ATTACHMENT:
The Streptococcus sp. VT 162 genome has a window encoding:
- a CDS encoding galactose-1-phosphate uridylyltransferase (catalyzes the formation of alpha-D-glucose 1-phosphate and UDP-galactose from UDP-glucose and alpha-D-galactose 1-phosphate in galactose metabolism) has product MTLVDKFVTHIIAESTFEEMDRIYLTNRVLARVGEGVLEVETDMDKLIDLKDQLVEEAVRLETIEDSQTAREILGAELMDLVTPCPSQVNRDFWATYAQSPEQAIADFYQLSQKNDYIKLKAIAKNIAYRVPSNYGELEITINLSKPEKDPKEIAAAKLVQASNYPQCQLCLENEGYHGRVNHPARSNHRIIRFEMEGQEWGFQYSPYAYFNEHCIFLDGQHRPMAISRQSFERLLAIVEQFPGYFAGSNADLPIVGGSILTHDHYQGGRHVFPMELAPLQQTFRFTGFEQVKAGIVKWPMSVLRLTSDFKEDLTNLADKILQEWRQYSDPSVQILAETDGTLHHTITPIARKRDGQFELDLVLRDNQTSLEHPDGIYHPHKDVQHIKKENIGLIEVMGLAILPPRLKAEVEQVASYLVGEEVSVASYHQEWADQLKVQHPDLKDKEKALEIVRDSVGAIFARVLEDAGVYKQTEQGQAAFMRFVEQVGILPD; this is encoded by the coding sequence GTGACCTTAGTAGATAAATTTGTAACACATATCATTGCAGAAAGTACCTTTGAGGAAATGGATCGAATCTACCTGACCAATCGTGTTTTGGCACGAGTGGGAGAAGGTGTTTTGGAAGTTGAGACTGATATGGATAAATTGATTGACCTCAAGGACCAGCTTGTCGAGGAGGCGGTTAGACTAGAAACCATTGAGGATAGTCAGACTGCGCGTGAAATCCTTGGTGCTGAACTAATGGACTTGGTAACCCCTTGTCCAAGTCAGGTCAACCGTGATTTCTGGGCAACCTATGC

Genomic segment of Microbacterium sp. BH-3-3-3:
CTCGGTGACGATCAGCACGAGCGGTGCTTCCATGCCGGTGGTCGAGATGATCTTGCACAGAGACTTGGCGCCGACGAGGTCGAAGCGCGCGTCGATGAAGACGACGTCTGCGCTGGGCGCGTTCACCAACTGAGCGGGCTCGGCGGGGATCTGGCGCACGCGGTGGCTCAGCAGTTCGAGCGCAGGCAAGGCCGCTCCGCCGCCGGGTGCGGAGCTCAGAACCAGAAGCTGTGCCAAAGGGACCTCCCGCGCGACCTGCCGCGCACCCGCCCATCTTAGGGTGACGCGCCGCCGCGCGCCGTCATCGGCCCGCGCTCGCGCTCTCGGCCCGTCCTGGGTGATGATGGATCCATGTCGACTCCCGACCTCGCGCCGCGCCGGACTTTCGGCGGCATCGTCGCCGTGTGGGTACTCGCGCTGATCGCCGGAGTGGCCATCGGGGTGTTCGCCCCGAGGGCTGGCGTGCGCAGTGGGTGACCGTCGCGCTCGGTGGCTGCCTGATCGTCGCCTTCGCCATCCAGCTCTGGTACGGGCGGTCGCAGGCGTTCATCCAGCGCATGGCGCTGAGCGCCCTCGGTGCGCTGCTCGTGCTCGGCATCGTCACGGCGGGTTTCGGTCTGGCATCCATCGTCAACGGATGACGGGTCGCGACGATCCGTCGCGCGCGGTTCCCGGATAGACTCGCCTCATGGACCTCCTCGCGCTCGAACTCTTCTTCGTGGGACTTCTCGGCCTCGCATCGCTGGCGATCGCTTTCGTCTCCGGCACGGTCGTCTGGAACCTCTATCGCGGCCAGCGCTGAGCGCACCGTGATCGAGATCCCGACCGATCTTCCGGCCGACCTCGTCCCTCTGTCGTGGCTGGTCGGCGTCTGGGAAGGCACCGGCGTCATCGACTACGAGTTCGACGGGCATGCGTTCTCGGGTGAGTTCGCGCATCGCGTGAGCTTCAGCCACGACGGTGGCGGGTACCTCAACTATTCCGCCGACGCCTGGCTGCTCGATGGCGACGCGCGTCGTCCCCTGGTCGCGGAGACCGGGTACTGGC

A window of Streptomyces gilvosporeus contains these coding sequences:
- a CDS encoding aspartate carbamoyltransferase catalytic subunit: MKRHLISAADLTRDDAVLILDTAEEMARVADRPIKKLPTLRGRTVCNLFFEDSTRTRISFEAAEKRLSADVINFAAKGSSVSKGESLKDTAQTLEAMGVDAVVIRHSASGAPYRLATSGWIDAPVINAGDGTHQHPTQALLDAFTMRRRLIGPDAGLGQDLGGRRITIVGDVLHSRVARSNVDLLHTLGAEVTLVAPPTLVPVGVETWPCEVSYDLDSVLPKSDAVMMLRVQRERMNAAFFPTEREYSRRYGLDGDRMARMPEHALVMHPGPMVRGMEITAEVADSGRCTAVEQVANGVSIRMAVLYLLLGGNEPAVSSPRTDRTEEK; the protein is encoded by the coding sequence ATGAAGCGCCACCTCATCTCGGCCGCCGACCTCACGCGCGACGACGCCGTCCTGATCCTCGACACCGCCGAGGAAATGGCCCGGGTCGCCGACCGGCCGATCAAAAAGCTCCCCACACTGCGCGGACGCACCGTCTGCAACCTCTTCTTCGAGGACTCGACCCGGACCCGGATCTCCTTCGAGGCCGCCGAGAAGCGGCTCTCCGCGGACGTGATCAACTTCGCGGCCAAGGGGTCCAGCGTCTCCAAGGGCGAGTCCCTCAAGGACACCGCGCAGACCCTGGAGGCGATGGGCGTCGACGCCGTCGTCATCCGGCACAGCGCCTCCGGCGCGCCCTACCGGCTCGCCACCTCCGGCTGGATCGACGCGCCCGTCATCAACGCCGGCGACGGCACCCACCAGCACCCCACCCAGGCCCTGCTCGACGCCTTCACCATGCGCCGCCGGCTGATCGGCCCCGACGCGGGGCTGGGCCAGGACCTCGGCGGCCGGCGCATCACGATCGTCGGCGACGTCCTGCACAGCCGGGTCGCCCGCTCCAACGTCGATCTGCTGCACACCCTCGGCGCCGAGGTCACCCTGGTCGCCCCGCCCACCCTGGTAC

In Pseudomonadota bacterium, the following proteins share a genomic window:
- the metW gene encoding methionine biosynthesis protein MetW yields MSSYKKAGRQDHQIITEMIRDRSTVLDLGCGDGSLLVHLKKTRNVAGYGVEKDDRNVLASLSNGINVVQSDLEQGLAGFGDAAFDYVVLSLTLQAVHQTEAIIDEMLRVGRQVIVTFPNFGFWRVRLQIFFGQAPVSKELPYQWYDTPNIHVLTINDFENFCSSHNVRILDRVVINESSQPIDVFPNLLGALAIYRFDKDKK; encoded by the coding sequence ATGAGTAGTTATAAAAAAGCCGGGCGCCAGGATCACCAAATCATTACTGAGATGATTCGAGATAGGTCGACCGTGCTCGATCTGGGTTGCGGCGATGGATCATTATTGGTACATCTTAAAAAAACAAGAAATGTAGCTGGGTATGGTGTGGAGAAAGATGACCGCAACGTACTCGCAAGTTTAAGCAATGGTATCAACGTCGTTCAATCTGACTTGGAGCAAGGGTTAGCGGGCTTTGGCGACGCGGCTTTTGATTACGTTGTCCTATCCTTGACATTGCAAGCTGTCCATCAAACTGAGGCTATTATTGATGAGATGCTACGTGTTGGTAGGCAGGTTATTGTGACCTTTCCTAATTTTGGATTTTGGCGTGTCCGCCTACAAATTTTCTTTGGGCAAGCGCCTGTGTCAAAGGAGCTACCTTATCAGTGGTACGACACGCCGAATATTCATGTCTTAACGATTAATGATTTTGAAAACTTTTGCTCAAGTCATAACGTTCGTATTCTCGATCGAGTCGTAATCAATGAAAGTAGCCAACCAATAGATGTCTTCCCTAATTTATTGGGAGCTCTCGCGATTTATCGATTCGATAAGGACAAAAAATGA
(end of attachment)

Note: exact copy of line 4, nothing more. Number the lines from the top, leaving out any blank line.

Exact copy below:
CTCGGTGACGATCAGCACGAGCGGTGCTTCCATGCCGGTGGTCGAGATGATCTTGCACAGAGACTTGGCGCCGACGAGGTCGAAGCGCGCGTCGATGAAGACGACGTCTGCGCTGGGCGCGTTCACCAACTGAGCGGGCTCGGCGGGGATCTGGCGCACGCGGTGGCTCAGCAGTTCGAGCGCAGGCAAGGCCGCTCCGCCGCCGGGTGCGGAGCTCAGAACCAGAAGCTGTGCCAAAGGGACCTCCCGCGCGACCTGCCGCGCACCCGCCCATCTTAGGGTGACGCGCCGCCGCGCGCCGTCATCGGCCCGCGCTCGCGCTCTCGGCCCGTCCTGGGTGATGATGGATCCATGTCGACTCCCGACCTCGCGCCGCGCCGGACTTTCGGCGGCATCGTCGCCGTGTGGGTACTCGCGCTGATCGCCGGAGTGGCCATCGGGGTGTTCGCCCCGAGGGCTGGCGTGCGCAGTGGGTGACCGTCGCGCTCGGTGGCTGCCTGATCGTCGCCTTCGCCATCCAGCTCTGGTACGGGCGGTCGCAGGCGTTCATCCAGCGCATGGCGCTGAGCGCCCTCGGTGCGCTGCTCGTGCTCGGCATCGTCACGGCGGGTTTCGGTCTGGCATCCATCGTCAACGGATGACGGGTCGCGACGATCCGTCGCGCGCGGTTCCCGGATAGACTCGCCTCATGGACCTCCTCGCGCTCGAACTCTTCTTCGTGGGACTTCTCGGCCTCGCATCGCTGGCGATCGCTTTCGTCTCCGGCACGGTCGTCTGGAACCTCTATCGCGGCCAGCGCTGAGCGCACCGTGATCGAGATCCCGACCGATCTTCCGGCCGACCTCGTCCCTCTGTCGTGGCTGGTCGGCGTCTGGGAAGGCACCGGCGTCATCGACTACGAGTTCGACGGGCATGCGTTCTCGGGTGAGTTCGCGCATCGCGTGAGCTTCAGCCACGACGGTGGCGGGTACCTCAACTATTCCGCCGACGCCTGGCTGCTCGATGGCGACGCGCGTCGTCCCCTGGTCGCGGAGACCGGGTACTGGC